Free Speech Cannot Be Gagged”: SC Fines Mamata Govt Rs 20 Lakh For ‘Virtual Ban’ On Movie

The Logical Indian Crew West Bengal

April 12th, 2019 / 4:25 PM

Image Credit: NDTV, Wikimedia 

The Supreme Court on April 11 imposed a whopping Rs 20 lakh fine on the West Bengal Government for the virtual ban that it had imposed on the screening of the satirical film, “Bhobishyoter Bhoot” (Future Ghosts) in the state. The amount has to be paid within a month. The apex court found the Mamata Banerjee government guilty of “clear abuse of public power” in using police force to stop the screening of the movie.

What did the SC say?

The bench, headed by Justice D Y Chandrachud said that the fine amount should be given to producers and cinema hall owners for violating their right to freedom of expression and speech as has been enshrined in the Indian Constitution. In this regard, the court expressed deep concern over “growing intolerance” in the country against artistic freedom. The court was hearing a petition filed by the movie’s producer, Indibily Creative Pvt Ltd. which said that the movie was allegedly taken down from theatre halls at the orders of the state authorities, acting as a ‘super censor’. The court added, “Free speech cannot be gagged for the fear of the mob.”

The film, directed by Anik Dutta, had disappeared from the movie halls after a day of its release on February 15. Those who saw the movie labelled it as a dark satire on the state of politics and politicians across political ideologies in West Bengal.

The Supreme Court earlier on March 15 directed the Bengal government to issue a circular “forthwith” to all the exhibitors stating that there was no ban on the screening of the movie. The bench of Justices D.Y. Chandrachud and Hemant Gupta directed the joint commissioner of police of Kolkata to withdraw the communication stating that “the contents of the film may hurt public sentiments which may lead to political law and order issues,” reported The Telegraph.

This came after a March 15 hearing where the apex court said, “We also direct the chief secretary, principal secretary, home, and DGP to ensure proper arrangements of security are made to facilitate screening of the film and to ensure viewers and audience are not in danger and there is no danger to the property of the theatre where the film is screened.”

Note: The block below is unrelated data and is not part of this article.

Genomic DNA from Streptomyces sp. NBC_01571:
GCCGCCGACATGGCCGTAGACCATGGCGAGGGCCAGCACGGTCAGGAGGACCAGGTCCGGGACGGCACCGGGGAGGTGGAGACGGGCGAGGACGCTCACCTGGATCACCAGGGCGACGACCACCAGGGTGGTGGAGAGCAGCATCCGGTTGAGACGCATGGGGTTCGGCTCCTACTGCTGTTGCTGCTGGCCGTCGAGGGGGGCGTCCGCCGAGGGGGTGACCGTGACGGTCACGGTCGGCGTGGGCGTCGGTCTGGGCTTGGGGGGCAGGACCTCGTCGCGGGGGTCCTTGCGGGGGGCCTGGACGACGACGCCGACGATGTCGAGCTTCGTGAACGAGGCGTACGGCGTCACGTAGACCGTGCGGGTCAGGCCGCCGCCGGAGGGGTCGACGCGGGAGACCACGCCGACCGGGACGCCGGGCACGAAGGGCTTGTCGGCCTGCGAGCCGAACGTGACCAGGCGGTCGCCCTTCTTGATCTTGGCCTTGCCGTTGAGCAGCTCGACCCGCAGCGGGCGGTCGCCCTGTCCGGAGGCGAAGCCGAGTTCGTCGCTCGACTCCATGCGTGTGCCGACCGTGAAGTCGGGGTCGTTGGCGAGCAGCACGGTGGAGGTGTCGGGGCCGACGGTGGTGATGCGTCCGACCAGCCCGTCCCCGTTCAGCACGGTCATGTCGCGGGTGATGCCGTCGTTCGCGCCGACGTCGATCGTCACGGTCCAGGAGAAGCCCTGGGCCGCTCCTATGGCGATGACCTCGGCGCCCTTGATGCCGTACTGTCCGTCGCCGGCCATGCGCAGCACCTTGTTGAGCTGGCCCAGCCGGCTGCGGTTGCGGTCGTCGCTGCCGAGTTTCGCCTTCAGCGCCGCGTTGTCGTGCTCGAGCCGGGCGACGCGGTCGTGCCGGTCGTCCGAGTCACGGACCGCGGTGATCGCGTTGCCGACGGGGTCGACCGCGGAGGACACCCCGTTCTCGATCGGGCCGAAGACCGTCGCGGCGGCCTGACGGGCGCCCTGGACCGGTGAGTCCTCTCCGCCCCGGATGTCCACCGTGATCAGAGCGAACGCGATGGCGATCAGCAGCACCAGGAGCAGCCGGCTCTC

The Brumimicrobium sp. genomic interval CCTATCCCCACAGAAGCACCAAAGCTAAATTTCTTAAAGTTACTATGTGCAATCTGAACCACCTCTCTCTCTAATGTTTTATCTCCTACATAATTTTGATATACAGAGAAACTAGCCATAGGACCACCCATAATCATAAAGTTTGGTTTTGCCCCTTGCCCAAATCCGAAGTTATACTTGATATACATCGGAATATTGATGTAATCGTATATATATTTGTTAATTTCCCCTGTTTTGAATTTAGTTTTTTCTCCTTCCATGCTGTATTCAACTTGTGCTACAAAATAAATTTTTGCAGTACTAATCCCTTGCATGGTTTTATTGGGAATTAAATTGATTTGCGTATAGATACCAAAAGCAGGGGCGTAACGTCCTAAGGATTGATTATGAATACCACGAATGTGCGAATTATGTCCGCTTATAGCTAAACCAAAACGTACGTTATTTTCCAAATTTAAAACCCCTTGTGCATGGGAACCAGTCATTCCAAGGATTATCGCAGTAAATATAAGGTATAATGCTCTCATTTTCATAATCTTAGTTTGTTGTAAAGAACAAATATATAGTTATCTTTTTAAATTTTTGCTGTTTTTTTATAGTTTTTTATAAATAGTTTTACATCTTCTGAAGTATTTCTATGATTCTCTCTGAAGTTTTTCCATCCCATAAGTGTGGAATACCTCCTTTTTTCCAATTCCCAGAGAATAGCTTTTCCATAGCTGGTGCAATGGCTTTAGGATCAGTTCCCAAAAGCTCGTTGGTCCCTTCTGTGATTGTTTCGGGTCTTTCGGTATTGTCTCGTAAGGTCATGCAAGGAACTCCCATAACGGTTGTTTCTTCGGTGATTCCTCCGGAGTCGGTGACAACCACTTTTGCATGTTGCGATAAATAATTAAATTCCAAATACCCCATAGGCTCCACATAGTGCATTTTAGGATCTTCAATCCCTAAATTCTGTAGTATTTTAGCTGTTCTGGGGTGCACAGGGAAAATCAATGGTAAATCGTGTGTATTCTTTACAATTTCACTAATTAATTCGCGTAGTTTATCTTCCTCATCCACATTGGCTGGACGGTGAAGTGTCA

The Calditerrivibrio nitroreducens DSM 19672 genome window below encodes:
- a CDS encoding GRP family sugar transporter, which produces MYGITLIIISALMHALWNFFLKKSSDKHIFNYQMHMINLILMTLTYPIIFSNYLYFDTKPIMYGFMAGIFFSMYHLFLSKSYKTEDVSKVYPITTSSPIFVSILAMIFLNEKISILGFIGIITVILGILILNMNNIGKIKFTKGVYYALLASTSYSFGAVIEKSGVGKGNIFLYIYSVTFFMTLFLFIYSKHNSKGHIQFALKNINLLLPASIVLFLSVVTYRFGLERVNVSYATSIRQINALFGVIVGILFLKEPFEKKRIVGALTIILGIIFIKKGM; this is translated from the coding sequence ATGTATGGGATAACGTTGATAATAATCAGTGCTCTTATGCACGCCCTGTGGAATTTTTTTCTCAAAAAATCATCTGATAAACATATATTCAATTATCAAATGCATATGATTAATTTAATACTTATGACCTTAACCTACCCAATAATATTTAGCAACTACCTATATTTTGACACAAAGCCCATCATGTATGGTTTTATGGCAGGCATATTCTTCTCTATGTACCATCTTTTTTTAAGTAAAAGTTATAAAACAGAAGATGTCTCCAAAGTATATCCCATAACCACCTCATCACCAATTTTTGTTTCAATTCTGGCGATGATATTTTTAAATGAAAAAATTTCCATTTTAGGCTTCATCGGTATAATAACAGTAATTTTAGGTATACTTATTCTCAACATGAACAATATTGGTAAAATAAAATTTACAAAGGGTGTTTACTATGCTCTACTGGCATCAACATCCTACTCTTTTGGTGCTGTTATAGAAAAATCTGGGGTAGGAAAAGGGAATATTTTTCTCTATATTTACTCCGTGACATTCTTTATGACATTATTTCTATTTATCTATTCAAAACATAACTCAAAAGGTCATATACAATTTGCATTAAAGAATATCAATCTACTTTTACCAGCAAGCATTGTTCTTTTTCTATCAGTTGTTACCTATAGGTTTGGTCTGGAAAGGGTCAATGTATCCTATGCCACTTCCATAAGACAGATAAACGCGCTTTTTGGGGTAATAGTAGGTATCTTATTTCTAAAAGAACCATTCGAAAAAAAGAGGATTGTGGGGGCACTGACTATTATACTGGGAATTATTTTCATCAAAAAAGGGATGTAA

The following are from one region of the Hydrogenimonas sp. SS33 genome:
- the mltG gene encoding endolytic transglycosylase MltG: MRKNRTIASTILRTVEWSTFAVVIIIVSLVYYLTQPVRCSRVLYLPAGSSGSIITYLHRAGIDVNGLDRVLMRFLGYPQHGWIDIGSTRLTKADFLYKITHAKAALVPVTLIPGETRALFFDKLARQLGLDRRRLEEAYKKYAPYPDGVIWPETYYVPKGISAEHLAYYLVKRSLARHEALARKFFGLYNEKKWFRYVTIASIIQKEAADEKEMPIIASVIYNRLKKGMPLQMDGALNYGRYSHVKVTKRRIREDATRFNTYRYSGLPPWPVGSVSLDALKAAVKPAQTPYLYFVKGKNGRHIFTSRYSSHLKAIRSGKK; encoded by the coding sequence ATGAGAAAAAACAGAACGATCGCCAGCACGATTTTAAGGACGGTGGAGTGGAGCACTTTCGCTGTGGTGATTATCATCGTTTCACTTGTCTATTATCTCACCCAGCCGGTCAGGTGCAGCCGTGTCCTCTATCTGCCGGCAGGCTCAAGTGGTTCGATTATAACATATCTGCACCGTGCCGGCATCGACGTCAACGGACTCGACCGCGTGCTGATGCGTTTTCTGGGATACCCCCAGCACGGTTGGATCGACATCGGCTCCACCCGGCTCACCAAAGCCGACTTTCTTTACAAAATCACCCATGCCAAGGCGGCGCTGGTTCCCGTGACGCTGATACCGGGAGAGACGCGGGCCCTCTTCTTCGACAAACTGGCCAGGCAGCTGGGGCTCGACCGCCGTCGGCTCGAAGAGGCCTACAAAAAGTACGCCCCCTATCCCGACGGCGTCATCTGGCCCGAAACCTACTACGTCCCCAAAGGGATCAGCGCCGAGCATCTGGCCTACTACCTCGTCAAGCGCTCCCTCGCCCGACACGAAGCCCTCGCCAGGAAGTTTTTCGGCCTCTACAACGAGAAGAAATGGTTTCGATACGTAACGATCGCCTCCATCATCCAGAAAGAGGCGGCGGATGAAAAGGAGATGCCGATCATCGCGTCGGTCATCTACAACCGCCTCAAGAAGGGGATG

No official communication 

However, in the successive hearings, advocate Sanjay Parekh, appearing for the producers alleged that despite the March 15 hearing, only 10 theatres were screening the movie since there was no official communication from the state to the exhibitors stating that there was no ban on the movie. Reportedly, none of the 10 theatres was in Kolkata. To this, senior advocate Abhishek Manu Singhvi, appearing for the West Bengal government had then said that the state government had no obligation to market the movie. The apex court said that it would exercise its powers to ensure that the CBFC-certified film is screened in theatres without any hindrance.

The petitioner had informed that the court that it had received a letter from the State Intelligence Unit (SIU) of Kolkata Police that the contents of the film may hurt public sentiments which may lead to political law and order issues. Without receiving any communication from authorities, the filmmakers learned that the film was taken off of movie theatres after a day of its release. The petitioners had further claimed that several exhibitors had told them that the Station House Officer of local police stations had asked them to stop screening with immediate effect.

The film revolves around a group of ghosts, including a politician, who gather at a refugee camp and try to be relevant in the present times. The cast of the film is also star-studded with bigwigs like Sabyasachi Chakraborty, Moon Moon Sen in it. The ‘unofficial ban’ of the movie was quick to take a political hue with many film buffs and activists calling the move ‘undemocratic’, and  ‘fascist’.

While the movie was cleared by the film certification board for release, the West Bengal government’s ‘virtual ban’ was purely undemocratic, to say the least. This is one of the examples of misuse of state machinery’s overreach and exercise of the power to restrain freedom of speech and expression. The Logical Indian appreciates the apex court’s decision in this regard.

Also Read: The Ban On ”Lipstick Under My Burkha” And The CBFC’s Notion Of Women’s Liberation


Written by : Sromona Bhattacharyya

Edited by : Shraddha Goled

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